Siddhartha Roy is Economic advisor, Tata group
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RBI may hold fire after 25 bps hike
The task before the Reserve Bank of India (RBI) as it prepares to unveil the second quarter review of monetary policy is tricky. Headline wholesale price inflation (WPI) continues to be sticky, close to double-digit levels in provisional terms. Although manufacturing and core WPI inflation have moderated in sequential terms, year-on-year, or y-o-y, figures continue to rule well above RBI’s medium-term targets.
On the other hand, some growth indicators have started worsening at a faster pace than was initially anticipated by RBI and the government. Though industrial production data appears to be riddled with inconsistencies, the trend in manufacturing output growth is indisputably slower. (Click here to read full column)
A. Prasanna is the chief economist at ICICI Securities Primary Dealership Ltd
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Reuters Poll | RBI rate hike on the cards, say analysts
Mumbai: The Reserve Bank of India (RBI) is widely expected to deliver one final interest rate increase at its policy review next week and then pause until the end of the fiscal year in March, a Reuters poll of 30 economists showed.
A file photo of RBI governor Duvvuri Subbarao. Photo: Bloomberg
Of those polled, 17 expect the RBI to increase the key lending rate by 25 basis points on 25 October, while 13 expect it to hold the rate.
The median forecast is roughly in line with estimates in a smaller poll conducted immediately after the RBI raised rates in mid-September and indicated more was to follow. Since then, global and domestic indicators have pointed to weakening economic conditions. (Click here to read full story)
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Slowdown fear grips industry as RBI policy meeting looms
Dinesh Unnikrishnan & Joel Rebello
Mumbai: A growing uneasiness is palpable among Indian companies, individual borrowers and even commercial lenders as the central bank may increase its policy rates, the 13th such hike since March 2010, to rein in a persistently high inflation in the world’s second-fastest growing major economy.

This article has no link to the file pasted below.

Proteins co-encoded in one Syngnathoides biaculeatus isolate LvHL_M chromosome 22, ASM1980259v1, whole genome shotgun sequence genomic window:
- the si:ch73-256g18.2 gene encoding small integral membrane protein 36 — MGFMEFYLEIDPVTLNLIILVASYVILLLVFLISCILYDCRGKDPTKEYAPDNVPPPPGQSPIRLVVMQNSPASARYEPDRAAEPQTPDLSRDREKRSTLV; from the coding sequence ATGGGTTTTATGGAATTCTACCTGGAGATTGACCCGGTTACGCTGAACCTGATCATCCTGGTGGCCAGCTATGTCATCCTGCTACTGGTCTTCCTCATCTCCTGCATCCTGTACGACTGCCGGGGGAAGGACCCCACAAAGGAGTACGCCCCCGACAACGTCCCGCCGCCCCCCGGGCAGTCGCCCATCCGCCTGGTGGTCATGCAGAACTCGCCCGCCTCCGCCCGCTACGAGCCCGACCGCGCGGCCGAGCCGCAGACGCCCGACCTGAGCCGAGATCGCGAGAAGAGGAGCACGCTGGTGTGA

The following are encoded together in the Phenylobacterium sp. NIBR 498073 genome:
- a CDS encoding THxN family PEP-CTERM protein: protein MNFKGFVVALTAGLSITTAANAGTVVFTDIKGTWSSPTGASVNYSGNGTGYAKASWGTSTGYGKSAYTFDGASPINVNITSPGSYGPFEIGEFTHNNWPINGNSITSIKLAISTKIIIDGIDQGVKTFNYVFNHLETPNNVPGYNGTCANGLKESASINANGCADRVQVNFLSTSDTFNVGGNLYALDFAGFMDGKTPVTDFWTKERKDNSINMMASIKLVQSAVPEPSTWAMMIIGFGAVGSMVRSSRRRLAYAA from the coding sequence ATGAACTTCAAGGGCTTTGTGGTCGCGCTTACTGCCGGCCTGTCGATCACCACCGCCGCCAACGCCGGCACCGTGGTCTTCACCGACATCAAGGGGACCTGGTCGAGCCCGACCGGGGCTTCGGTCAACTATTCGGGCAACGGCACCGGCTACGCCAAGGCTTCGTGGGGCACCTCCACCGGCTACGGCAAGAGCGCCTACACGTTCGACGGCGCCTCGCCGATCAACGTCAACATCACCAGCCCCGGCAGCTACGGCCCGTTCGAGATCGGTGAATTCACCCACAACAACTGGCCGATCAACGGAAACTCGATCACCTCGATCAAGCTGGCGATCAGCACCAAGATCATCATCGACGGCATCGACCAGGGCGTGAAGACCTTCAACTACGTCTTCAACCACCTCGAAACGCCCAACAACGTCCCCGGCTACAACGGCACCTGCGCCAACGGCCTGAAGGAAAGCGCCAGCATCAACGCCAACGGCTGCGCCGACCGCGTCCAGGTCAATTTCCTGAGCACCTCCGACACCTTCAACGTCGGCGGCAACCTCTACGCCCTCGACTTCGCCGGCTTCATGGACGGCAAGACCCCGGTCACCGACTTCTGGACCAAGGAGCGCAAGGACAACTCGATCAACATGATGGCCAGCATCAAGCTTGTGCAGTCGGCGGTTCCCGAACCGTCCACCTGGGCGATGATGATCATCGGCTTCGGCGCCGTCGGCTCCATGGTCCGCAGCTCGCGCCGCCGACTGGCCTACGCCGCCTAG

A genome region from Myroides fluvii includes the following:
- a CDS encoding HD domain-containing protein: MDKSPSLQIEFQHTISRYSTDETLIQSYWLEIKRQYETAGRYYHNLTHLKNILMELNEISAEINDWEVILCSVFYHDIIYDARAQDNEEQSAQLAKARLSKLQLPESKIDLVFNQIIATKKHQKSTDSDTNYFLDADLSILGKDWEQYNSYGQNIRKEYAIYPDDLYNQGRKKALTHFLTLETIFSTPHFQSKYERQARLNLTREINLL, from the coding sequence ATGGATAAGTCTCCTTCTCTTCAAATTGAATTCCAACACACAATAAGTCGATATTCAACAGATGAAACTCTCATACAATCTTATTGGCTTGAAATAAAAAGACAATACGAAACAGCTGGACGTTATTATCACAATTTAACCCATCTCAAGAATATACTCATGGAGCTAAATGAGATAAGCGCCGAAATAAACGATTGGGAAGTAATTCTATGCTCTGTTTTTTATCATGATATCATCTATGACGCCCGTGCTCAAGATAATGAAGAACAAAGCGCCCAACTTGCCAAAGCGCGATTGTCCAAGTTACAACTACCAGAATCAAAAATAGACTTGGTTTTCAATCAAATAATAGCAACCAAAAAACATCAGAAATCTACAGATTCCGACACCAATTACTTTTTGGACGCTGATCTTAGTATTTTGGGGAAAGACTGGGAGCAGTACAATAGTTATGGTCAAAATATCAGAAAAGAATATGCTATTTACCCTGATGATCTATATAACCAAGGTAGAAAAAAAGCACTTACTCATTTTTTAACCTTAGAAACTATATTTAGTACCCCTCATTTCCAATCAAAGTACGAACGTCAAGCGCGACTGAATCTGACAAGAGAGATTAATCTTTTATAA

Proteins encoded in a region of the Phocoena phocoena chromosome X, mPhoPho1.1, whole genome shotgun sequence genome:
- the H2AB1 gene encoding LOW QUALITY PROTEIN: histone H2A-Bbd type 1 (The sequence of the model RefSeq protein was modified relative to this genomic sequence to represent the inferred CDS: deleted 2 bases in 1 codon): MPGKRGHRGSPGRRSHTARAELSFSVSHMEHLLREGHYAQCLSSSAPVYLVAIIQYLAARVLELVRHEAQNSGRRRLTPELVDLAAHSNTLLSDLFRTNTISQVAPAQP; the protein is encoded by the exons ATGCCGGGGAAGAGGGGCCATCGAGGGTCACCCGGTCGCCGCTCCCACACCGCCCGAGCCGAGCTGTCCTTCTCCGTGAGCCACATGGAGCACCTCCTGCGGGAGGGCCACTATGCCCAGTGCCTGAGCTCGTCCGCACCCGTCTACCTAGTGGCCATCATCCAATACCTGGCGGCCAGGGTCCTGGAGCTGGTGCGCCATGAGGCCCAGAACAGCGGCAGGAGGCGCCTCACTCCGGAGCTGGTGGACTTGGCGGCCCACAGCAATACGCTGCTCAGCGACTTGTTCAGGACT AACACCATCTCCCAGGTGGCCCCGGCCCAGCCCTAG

Firms are resisting RBI action, arguing that it could further damage the already weak investor sentiment, create a roadblock for ongoing projects and stymie job creation. Bankers, too, are against any further increase because it could hurt their margins and result in more bad loans in the industry, already burdened with multiple loan recasts and slow loan growth. (Click here to read full story)
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Balancing growth and inflation
The perception in the market before the 25 October monetary policy of the Reserve Bank of India (RBI) is that we are very close to the peak of the rate hiking cycle, although the possibility of another rate hike next week cannot be ruled out. Apart from the rate decision, we will also be looking for any subtle or explicit change in the guiding principles of monetary policy because the economic cycle is changing. There are always multiple considerations that go into framing monetary policy, but in our view, belief in three hypotheses has prompted RBI to adopt a more hawkish policy stance in FY12. (Click here to read full column)
Samiran Chakraborty is head of research, Standard Chartered India